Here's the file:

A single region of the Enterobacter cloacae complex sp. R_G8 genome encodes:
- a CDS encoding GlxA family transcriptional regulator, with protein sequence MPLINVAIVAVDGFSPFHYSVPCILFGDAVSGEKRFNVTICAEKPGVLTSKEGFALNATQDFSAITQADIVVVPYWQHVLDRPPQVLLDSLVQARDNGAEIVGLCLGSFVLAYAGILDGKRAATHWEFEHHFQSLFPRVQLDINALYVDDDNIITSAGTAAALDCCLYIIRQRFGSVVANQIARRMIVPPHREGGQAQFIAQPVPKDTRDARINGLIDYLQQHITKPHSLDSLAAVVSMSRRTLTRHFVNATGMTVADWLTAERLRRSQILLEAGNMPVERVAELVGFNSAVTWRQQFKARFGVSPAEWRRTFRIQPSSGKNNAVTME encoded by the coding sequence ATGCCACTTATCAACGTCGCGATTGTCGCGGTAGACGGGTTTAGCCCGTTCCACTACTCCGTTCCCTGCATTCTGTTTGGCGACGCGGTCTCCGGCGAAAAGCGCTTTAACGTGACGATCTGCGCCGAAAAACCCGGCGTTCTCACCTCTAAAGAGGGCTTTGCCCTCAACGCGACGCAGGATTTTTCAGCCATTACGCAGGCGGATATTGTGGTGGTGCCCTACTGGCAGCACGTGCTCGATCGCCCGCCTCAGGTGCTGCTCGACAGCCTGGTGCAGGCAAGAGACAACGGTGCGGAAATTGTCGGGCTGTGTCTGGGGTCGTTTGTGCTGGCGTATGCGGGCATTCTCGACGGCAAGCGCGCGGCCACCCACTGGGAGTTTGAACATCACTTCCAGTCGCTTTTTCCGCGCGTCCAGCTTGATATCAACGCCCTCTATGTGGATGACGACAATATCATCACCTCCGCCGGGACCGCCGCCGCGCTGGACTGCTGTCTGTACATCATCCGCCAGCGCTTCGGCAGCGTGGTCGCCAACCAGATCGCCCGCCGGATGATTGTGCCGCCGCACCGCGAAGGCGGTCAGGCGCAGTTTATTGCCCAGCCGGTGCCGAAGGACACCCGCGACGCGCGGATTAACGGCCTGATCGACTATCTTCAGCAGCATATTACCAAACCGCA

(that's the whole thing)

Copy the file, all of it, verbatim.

A single region of the Enterobacter cloacae complex sp. R_G8 genome encodes:
- a CDS encoding GlxA family transcriptional regulator, with protein sequence MPLINVAIVAVDGFSPFHYSVPCILFGDAVSGEKRFNVTICAEKPGVLTSKEGFALNATQDFSAITQADIVVVPYWQHVLDRPPQVLLDSLVQARDNGAEIVGLCLGSFVLAYAGILDGKRAATHWEFEHHFQSLFPRVQLDINALYVDDDNIITSAGTAAALDCCLYIIRQRFGSVVANQIARRMIVPPHREGGQAQFIAQPVPKDTRDARINGLIDYLQQHITKPHSLDSLAAVVSMSRRTLTRHFVNATGMTVADWLTAERLRRSQILLEAGNMPVERVAELVGFNSAVTWRQQFKARFGVSPAEWRRTFRIQPSSGKNNAVTME encoded by the coding sequence ATGCCACTTATCAACGTCGCGATTGTCGCGGTAGACGGGTTTAGCCCGTTCCACTACTCCGTTCCCTGCATTCTGTTTGGCGACGCGGTCTCCGGCGAAAAGCGCTTTAACGTGACGATCTGCGCCGAAAAACCCGGCGTTCTCACCTCTAAAGAGGGCTTTGCCCTCAACGCGACGCAGGATTTTTCAGCCATTACGCAGGCGGATATTGTGGTGGTGCCCTACTGGCAGCACGTGCTCGATCGCCCGCCTCAGGTGCTGCTCGACAGCCTGGTGCAGGCAAGAGACAACGGTGCGGAAATTGTCGGGCTGTGTCTGGGGTCGTTTGTGCTGGCGTATGCGGGCATTCTCGACGGCAAGCGCGCGGCCACCCACTGGGAGTTTGAACATCACTTCCAGTCGCTTTTTCCGCGCGTCCAGCTTGATATCAACGCCCTCTATGTGGATGACGACAATATCATCACCTCCGCCGGGACCGCCGCCGCGCTGGACTGCTGTCTGTACATCATCCGCCAGCGCTTCGGCAGCGTGGTCGCCAACCAGATCGCCCGCCGGATGATTGTGCCGCCGCACCGCGAAGGCGGTCAGGCGCAGTTTATTGCCCAGCCGGTGCCGAAGGACACCCGCGACGCGCGGATTAACGGCCTGATCGACTATCTTCAGCAGCATATTACCAAACCGCA